Last Tuesday, student activists erected a memorial for James Cates in The Pit, the same exact spot where he, a Black student, was stabbed and murdered by a white supremacist biker gang in 1970.
The memorial didn’t even stand for one full day. UNC removed it in the dead of night, the late hours nothing new for the University. (Just this academic year, both Silent Sam and later its pedestal were moved off campus after midnight.) A few days later, someone stole a second student memorial dedicated to the Black woman Julian Carr described whipping in his 1913 Silent Sam dedication speech. It was replaced to its original spot on Wednesday, after the Town of Chapel Hill recovered it.
If we’re being honest, the student activists should never have had to put these monuments up. They should have been erected by the University, with as much of the grandeur and prominence given to Silent Sam. The fact is, history is continuous, and monuments should follow. James Cates, who was brutally murdered in the middle of our campus not even 50 years ago, and the Black woman whose oppressor stood tall at the forefront of the University for over a century, are as relevant to our history as our rivalry with Duke. Ignoring this tainted past is a gross disservice to students of color at this University, and to the progression of the University as a whole.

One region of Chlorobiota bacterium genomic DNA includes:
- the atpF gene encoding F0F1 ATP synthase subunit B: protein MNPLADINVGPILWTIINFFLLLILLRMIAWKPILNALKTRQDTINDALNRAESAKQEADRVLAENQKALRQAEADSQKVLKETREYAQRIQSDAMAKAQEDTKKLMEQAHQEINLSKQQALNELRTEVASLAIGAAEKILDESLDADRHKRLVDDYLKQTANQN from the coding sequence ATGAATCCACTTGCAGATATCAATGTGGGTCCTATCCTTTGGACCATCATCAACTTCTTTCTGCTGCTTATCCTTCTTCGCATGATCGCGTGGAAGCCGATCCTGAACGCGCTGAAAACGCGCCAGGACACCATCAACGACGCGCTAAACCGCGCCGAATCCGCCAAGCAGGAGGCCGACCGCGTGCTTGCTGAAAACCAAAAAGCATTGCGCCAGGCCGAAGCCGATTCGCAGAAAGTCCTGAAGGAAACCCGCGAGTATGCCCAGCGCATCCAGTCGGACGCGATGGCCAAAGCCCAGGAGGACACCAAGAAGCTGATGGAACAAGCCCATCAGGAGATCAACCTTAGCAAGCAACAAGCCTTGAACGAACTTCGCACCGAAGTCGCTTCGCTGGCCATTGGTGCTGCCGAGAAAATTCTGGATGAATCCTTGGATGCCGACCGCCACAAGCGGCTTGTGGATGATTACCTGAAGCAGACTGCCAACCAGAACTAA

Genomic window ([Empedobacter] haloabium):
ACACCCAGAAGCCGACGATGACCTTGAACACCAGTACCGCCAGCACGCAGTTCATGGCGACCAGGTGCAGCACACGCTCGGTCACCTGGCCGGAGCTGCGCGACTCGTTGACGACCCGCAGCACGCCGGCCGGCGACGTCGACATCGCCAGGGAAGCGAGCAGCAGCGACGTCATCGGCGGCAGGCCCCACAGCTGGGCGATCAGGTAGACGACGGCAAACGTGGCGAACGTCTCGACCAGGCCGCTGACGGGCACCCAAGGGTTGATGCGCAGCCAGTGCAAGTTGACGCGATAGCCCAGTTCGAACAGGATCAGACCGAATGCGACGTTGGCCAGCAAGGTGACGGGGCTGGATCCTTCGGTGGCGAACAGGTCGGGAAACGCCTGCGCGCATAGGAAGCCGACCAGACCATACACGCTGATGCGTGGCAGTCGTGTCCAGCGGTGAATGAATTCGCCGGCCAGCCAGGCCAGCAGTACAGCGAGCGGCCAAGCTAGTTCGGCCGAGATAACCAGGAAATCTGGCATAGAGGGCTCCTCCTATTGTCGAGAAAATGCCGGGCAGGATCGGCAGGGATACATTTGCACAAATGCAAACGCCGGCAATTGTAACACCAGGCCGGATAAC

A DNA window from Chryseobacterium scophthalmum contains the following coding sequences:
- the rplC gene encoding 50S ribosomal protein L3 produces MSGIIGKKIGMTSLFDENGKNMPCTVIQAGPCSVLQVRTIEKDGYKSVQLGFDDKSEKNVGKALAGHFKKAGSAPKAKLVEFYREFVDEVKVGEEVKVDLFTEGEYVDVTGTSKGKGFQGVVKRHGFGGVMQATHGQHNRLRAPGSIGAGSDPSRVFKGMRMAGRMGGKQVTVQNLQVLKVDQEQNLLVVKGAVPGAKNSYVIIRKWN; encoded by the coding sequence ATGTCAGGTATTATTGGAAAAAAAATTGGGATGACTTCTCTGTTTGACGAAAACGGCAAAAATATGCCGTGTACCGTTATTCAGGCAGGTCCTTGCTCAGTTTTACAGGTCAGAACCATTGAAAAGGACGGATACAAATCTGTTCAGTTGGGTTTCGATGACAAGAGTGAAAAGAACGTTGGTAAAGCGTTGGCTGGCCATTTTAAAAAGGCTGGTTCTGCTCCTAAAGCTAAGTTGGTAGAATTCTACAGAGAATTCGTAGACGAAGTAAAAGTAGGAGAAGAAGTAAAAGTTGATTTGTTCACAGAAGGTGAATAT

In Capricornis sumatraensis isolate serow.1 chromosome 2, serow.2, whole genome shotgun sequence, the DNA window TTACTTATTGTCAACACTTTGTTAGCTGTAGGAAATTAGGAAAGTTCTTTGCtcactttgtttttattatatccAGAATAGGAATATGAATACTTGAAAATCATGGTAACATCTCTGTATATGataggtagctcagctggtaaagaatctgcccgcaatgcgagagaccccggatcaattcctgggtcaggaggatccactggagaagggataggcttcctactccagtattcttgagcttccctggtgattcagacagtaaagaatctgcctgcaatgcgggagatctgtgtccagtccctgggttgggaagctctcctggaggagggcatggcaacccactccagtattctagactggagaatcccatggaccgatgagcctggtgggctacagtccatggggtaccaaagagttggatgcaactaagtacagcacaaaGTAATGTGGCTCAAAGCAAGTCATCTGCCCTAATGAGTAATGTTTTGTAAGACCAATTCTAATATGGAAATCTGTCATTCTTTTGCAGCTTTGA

But, of course, the University’s inaction forced student activists to take matters into their own hands. And this is not the first time their efforts have been suppressed.
As recent incidents remind us, UNC has a well-documented history of censorship. In the last few years alone, the University has taken a number of actions to silence student voices. Following the events in Charlottesville in August 2017, UNC removed a total of not one, not two, but 12 anti-racist student banners from the facade of the Campus Y. That same semester, banners installed at Peabody Hall to protest racism in education were also removed. Through all the destruction and removal, though, Silent Sam stood tall. Our freedom of expression on this campus is limited to the expression of a specific point-of-view, masked by a false image of open mindedness and progressive ideals.